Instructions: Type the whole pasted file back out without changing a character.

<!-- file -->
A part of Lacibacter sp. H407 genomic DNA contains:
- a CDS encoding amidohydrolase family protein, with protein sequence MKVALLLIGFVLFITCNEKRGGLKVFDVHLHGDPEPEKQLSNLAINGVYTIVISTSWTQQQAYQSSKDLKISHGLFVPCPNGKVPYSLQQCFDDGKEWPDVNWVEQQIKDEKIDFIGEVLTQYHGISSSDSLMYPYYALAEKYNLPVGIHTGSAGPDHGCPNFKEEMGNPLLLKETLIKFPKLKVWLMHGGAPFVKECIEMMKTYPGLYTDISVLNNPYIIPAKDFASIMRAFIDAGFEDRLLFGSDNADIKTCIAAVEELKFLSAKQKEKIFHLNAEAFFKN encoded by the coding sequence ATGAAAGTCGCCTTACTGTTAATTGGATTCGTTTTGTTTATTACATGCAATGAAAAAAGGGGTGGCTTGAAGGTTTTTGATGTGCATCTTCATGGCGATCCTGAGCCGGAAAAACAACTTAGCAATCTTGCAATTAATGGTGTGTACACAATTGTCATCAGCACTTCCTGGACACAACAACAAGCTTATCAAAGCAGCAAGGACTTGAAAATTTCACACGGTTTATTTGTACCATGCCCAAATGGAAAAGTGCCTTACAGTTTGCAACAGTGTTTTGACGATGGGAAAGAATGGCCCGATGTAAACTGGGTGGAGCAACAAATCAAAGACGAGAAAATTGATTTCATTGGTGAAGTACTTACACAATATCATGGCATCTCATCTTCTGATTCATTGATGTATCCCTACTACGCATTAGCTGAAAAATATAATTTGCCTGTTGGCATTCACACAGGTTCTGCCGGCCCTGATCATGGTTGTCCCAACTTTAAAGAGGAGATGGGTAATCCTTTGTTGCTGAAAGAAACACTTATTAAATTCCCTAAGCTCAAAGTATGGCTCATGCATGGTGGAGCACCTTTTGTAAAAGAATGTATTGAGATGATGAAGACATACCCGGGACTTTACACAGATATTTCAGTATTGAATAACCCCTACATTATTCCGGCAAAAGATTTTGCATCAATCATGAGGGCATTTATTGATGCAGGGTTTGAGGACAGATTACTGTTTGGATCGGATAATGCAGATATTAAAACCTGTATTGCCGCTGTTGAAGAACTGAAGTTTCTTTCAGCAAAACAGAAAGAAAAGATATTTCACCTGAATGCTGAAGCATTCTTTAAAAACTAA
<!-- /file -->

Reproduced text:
A part of Lacibacter sp. H407 genomic DNA contains:
- a CDS encoding amidohydrolase family protein, with protein sequence MKVALLLIGFVLFITCNEKRGGLKVFDVHLHGDPEPEKQLSNLAINGVYTIVISTSWTQQQAYQSSKDLKISHGLFVPCPNGKVPYSLQQCFDDGKEWPDVNWVEQQIKDEKIDFIGEVLTQYHGISSSDSLMYPYYALAEKYNLPVGIHTGSAGPDHGCPNFKEEMGNPLLLKETLIKFPKLKVWLMHGGAPFVKECIEMMKTYPGLYTDISVLNNPYIIPAKDFASIMRAFIDAGFEDRLLFGSDNADIKTCIAAVEELKFLSAKQKEKIFHLNAEAFFKN encoded by the coding sequence ATGAAAGTCGCCTTACTGTTAATTGGATTCGTTTTGTTTATTACATGCAATGAAAAAAGGGGTGGCTTGAAGGTTTTTGATGTGCATCTTCATGGCGATCCTGAGCCGGAAAAACAACTTAGCAATCTTGCAATTAATGGTGTGTACACAATTGTCATCAGCACTTCCTGGACACAACAACAAGCTTATCAAAGCAGCAAGGACTTGAAAATTTCACACGGTTTATTTGTACCATGCCCAAATGGAAAAGTGCCTTACAGTTTGCAACAGTGTTTTGACGATGGGAAAGAATGGCCCGATGTAAACTGGGTGGAGCAACAAATCAAAGACGAGAAAATTGATTTCATTGGTGAAGTACTTACACAATATCATGGCATCTCATCTTCTGATTCATTGATGTATCCCTACTACGCATTAGCTGAAAAATATAATTTGCCTGTTGGCATTCACACAGGTTCTGCCGGCCCTGATCATGGTTGTCCCAACTTTAAAGAGGAGATGGGTAATCCTTTGTTGCTGAAAGAAACACTTATTAAATTCCCTAAGCTCAAAGTATGGCTCATGCATGGTGGAGCACCTTTTGTAAAAGAATGTATTGAGATGATGAAGACATACCCGGGACTTTACACAGATATTTCAGTATTGAATAACCCCTACATTATTCCGGCAAAAGATTTTGCATCAATCATGAGGGCATTTATTGATGCAGGGTTTGAGGACAGATTACTGTTTGGATCGGATAATGCAGATATTAAAACCTGTATTGCCGCTGTTGAAGAACTGAAGTTTCTTTCAGCAAAACAGAAAGAAAAGATATTTCACCTGAATGCTGAAGCATTCTTTAAAAACTAA